•Network Chuck talks about hacking using a photo.

•Art of network engineering Episode 103

•The Brothers WISP #172


Other Industry News
•You have 15 minutes to secure your network. Kinda

Labels are coming to consumer electronics rating them on how insecure or secure they are.

•Zoom to hold an investor day on November 8th, 2022

Senet closes a $16 million funding round.
The funding positions Senet to meet increasing global demand for LoRaWAN™ network deployment and carrier-grade connectivity services as organizations adopt digital solutions for mission critical infrastructure improvements, process optimization, safety and security, and contactless data collection.


Industry Events

Let’s Talk broadband event on November 9th, 2022, in Columbus, Ohio. Several vendors, folks from WISPA, and others are slated to attend.

H5 Data Centers has an event in Cleveland on November 4th, 2022, at Top Golf.


Tech Items
Came across the neat little USB-c multimeter device. Have you ever wondered if your laptop is charging and how much voltage is drawing?

Check out this tech tip from ISP Supplies on Wireless Equipment grounding.

Scan your RouterOS devices for vulnerabilities with RouterOS Scanner.

Cambium epmp firmware 5.3 is out. This is for the AX platform, which is mainly the Force 400 and Force 425 line.


Sponsor FD-IX
Peering, Interconnection, and multi-site connectivity visit fd-ix.com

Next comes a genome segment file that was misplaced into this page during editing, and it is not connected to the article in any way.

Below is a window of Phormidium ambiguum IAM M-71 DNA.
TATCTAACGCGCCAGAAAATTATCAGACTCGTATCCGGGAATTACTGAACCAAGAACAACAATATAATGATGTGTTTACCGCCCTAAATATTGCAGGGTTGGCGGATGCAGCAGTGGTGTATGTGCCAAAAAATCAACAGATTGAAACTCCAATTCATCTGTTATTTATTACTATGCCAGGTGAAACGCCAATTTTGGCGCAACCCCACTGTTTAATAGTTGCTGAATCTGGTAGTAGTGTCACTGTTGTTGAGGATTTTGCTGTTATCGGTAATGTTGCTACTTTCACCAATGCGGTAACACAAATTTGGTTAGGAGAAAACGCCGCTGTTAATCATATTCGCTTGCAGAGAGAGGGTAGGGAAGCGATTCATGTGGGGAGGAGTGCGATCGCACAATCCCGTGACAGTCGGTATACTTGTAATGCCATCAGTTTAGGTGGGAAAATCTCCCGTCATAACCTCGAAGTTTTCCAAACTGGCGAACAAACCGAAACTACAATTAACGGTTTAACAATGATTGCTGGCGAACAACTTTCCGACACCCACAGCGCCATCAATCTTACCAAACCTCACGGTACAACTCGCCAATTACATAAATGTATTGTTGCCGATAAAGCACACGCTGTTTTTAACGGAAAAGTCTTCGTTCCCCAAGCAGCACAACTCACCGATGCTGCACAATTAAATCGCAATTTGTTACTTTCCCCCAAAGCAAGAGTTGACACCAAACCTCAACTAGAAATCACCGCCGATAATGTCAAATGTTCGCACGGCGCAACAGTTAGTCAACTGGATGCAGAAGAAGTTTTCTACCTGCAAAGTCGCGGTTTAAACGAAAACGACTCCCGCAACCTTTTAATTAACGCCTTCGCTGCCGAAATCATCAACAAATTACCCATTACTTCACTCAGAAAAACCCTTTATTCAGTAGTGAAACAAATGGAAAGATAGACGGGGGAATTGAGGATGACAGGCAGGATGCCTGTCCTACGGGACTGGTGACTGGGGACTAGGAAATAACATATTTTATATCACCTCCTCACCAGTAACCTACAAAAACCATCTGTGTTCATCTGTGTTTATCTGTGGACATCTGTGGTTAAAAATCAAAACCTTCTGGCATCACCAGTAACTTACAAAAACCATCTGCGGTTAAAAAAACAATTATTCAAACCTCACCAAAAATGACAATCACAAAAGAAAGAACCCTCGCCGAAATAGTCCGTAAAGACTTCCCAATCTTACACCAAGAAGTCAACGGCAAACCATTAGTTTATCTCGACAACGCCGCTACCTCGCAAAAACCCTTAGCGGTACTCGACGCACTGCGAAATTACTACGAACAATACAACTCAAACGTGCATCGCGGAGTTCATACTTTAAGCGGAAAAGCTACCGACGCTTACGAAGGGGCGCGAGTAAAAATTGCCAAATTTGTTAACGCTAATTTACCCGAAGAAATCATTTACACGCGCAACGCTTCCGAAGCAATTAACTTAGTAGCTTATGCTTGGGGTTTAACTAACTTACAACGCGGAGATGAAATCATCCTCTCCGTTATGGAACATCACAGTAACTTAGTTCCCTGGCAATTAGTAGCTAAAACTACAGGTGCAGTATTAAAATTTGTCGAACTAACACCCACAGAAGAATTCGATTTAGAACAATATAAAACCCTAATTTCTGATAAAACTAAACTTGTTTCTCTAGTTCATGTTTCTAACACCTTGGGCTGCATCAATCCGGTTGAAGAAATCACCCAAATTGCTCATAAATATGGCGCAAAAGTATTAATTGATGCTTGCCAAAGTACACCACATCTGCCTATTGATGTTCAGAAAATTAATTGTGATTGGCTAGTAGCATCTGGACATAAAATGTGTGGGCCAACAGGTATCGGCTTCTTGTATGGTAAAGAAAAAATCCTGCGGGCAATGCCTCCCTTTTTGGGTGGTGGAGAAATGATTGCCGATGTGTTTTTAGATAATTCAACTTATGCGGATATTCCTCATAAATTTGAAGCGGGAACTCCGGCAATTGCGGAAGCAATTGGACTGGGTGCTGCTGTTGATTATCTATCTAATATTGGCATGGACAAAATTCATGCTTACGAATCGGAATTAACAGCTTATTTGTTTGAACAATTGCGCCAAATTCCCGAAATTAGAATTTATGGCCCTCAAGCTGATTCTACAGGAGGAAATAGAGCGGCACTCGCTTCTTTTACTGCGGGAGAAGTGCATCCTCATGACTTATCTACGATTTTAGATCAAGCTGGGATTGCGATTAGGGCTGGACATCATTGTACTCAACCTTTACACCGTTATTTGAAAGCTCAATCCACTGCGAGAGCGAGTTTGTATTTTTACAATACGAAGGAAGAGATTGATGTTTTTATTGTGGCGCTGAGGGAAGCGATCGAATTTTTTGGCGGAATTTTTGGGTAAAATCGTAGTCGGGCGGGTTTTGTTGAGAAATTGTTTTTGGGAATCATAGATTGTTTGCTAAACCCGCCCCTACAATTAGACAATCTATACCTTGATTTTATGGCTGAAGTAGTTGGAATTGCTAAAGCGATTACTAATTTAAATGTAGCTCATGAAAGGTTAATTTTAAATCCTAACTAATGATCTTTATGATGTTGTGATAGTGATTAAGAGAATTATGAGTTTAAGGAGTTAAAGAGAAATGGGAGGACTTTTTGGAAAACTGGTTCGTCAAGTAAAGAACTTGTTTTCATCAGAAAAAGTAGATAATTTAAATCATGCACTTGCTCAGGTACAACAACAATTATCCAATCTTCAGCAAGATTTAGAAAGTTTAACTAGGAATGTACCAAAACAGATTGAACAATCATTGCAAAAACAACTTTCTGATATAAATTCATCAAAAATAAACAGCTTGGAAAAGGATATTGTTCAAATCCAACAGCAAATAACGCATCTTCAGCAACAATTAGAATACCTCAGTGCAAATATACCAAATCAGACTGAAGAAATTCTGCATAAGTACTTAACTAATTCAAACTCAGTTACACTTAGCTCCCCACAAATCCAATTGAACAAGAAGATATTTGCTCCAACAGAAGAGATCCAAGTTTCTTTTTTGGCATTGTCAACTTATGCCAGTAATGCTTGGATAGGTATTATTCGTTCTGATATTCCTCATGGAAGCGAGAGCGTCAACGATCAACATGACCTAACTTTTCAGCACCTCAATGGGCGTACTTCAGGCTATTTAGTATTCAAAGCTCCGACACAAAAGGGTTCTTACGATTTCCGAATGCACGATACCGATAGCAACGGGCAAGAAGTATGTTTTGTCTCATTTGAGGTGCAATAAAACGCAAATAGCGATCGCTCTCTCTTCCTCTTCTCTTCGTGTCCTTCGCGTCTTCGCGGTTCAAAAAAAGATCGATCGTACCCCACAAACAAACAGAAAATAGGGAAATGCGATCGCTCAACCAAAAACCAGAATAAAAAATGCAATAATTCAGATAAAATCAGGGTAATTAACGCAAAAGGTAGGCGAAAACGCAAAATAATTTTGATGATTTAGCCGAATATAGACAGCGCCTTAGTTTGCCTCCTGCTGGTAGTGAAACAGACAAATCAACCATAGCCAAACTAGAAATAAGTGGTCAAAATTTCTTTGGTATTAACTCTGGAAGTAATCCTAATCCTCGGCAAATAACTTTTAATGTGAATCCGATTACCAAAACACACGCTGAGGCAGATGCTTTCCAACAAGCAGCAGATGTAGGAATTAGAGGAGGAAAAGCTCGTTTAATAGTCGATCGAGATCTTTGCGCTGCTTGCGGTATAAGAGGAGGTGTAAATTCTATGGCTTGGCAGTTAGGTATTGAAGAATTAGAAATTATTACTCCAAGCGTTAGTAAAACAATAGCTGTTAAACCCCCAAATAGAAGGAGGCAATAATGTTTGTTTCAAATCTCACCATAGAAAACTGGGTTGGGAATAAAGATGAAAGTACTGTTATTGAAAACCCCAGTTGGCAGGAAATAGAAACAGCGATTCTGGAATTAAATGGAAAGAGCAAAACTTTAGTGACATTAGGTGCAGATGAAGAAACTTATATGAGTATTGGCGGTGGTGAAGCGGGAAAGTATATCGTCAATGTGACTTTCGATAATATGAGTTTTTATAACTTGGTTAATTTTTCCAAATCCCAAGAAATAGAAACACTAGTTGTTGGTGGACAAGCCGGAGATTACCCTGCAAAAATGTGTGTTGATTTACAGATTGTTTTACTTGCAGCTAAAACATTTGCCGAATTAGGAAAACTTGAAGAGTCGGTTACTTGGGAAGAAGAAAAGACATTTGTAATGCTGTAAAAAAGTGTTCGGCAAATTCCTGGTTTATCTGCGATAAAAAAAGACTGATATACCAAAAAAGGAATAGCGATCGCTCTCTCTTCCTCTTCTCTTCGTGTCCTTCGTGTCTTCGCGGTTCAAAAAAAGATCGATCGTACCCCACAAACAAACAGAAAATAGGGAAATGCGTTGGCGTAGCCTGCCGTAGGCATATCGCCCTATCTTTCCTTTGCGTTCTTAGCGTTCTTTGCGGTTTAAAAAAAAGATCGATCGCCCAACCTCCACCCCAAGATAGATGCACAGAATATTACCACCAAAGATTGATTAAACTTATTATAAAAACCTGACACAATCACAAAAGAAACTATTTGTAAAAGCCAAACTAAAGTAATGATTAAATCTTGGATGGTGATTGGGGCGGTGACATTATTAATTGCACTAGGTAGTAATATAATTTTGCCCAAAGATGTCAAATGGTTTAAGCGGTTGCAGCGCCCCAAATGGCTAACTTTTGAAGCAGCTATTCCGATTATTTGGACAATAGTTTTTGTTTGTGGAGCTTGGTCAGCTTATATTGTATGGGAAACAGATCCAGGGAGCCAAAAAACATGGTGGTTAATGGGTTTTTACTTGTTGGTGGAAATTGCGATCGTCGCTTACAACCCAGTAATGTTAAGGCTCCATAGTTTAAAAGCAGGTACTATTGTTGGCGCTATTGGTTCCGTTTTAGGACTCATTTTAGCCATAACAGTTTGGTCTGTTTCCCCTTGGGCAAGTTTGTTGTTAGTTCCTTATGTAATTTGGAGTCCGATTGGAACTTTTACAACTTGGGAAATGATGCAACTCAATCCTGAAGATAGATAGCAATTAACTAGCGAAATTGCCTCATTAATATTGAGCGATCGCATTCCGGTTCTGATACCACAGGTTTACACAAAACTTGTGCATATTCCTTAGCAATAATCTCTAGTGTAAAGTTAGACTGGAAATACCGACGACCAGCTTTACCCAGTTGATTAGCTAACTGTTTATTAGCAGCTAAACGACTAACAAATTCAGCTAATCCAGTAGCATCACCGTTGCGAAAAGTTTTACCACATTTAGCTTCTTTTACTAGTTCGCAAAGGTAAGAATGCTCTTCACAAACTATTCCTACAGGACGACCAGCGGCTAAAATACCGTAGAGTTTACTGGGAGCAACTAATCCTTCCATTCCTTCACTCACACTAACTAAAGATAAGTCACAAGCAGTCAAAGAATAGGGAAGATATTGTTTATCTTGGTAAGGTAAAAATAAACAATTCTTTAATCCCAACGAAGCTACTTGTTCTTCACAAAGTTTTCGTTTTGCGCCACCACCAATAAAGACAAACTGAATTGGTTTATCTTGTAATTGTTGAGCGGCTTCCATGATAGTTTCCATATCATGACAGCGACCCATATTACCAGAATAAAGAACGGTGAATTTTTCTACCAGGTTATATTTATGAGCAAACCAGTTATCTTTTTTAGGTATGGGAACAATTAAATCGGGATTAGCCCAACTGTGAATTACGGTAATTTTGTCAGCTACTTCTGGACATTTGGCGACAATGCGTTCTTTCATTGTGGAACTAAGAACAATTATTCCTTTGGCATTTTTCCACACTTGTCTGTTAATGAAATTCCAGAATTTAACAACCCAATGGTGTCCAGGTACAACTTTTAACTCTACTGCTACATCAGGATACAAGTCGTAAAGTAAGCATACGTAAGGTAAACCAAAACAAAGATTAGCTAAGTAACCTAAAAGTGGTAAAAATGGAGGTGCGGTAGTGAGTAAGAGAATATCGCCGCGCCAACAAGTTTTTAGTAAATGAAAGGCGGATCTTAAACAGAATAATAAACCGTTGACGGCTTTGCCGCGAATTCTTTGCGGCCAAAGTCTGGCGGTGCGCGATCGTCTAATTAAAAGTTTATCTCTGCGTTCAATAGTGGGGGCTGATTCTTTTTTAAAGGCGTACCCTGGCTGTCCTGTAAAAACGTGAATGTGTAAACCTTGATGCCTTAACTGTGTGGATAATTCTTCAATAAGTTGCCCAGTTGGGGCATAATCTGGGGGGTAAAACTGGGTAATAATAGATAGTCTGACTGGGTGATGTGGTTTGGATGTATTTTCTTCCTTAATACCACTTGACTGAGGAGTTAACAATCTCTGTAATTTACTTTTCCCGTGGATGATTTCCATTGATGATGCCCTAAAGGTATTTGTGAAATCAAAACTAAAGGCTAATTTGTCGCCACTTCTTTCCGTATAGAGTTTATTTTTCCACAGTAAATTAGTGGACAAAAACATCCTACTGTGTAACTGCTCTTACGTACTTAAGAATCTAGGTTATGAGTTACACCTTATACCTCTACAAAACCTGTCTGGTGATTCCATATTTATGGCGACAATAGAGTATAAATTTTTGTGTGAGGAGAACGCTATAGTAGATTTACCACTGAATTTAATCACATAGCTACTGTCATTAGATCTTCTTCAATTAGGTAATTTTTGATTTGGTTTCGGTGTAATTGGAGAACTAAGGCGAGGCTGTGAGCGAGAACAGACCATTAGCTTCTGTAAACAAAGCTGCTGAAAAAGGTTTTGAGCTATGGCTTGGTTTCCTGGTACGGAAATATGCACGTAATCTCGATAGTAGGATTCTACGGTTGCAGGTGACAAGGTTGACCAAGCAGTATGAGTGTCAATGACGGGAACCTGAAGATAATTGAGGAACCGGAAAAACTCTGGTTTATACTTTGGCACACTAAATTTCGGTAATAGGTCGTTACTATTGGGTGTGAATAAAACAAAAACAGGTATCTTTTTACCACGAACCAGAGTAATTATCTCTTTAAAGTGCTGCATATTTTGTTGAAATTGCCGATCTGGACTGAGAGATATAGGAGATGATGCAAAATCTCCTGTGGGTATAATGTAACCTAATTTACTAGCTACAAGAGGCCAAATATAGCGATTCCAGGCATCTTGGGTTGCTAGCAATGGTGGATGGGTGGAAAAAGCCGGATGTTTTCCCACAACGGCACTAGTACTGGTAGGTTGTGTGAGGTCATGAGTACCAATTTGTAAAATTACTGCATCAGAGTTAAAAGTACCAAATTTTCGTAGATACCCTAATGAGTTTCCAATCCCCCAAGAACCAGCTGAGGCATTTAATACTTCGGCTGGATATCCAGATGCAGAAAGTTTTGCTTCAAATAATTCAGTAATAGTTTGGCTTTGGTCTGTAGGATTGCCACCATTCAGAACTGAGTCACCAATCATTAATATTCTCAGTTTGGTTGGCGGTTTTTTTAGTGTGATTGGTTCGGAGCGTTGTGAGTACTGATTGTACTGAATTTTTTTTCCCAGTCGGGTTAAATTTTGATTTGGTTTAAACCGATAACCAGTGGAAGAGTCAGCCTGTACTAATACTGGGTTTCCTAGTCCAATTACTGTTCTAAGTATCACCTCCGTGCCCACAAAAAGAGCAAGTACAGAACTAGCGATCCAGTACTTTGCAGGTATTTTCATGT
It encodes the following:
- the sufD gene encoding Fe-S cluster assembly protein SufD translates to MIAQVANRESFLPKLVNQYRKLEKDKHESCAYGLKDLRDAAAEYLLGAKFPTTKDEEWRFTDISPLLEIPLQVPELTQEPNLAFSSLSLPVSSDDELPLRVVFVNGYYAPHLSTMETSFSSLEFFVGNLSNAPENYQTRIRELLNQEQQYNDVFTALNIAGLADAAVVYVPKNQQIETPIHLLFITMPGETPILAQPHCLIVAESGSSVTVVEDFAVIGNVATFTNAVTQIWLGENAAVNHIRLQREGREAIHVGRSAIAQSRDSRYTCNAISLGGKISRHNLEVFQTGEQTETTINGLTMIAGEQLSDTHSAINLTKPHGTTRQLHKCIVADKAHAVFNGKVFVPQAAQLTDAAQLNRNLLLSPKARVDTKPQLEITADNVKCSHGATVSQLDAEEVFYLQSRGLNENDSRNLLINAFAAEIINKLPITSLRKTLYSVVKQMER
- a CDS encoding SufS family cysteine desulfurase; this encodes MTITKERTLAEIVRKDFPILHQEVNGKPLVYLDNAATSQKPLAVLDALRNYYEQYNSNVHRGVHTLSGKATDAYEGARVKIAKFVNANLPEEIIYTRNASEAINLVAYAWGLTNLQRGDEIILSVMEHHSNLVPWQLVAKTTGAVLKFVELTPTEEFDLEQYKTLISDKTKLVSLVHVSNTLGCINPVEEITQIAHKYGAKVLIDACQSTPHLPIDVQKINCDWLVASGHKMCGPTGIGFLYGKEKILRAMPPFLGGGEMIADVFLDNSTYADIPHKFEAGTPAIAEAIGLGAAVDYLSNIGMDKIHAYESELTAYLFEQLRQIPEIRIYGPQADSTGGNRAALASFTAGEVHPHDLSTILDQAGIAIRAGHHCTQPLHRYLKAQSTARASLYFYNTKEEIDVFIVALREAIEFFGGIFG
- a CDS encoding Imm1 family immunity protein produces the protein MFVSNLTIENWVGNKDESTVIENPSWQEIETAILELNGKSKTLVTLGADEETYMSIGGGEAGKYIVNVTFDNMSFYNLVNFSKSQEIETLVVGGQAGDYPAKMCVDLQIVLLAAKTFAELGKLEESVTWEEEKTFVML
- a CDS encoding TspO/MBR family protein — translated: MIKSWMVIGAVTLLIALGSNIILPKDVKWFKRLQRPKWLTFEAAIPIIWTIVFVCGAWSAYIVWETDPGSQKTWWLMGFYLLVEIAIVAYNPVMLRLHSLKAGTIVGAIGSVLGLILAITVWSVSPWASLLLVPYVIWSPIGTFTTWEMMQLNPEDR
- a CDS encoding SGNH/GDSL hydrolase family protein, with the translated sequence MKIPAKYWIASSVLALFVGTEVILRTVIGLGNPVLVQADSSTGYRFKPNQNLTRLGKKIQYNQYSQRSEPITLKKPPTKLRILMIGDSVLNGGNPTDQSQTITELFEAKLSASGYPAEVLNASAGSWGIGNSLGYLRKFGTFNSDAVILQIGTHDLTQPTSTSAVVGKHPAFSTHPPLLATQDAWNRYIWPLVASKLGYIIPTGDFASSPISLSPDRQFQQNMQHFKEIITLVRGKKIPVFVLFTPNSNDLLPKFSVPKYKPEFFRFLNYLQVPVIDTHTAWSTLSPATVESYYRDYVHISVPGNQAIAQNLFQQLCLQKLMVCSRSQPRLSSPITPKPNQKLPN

Friday fun

Packets Down Range (PDR). Please consider becoming a sponsor by advertising or becoming a Patreon for additional content. #packetsdownrange

Speed validation for compliance on ISP networks

Does your ISP network need a way to validate customer speeds? RDOF compliance? State compliance for broadband speeds and latency? as many of you know there are problems with using public speedtest servers to validate customer speeds.

J2networks, in conjunction with Aloremnetworks, has an on-premise solution that is easy to manage, small footprint, and scalable. Our appliance lets you add a speed test server in almost any part of your network. It’s small footprint and low power draw makes it easy to fit in remote cabinets as well as the data center.

Contact us for more details and pricing.

The changing RF landscape for WISPs

Recently, there have been some discussions on Facebook about waining support for 2.4GHZ .  KP Performance recently published a Future of 5GHZ and beyond blog post. So why all this focus on 5GHZ and why are people forgetting about 2.4?

To answer this question, we need to update our thinking on the trends in networks, not just wireless networks.  Customers are demanding more and more speed. Network backbones and delivery nodes have to be updated to keep up with this demand. For anything but 802.11 wifi,2.4GHZ can’t keep up with the bandwidth needs.

One of the significant limitations of many 2.4 radios is they use frequency-hopping spread spectrum (FHSS) and/or direct-sequence spread spectrum (DSSS) modulation. Due to 2.4GHZ being older, the chipsets have evolved around these modulation methods because of age.  When you compare 2.4GHZ to 5GHZ radios running OFDM, you start to see a significant difference.  In a nutshell, OFDM allows for higher throughput. If you want to read all about the differences in the protocols here ya go: http://www.answers.com/Q/Difference_between_ofdm_dsss_fhss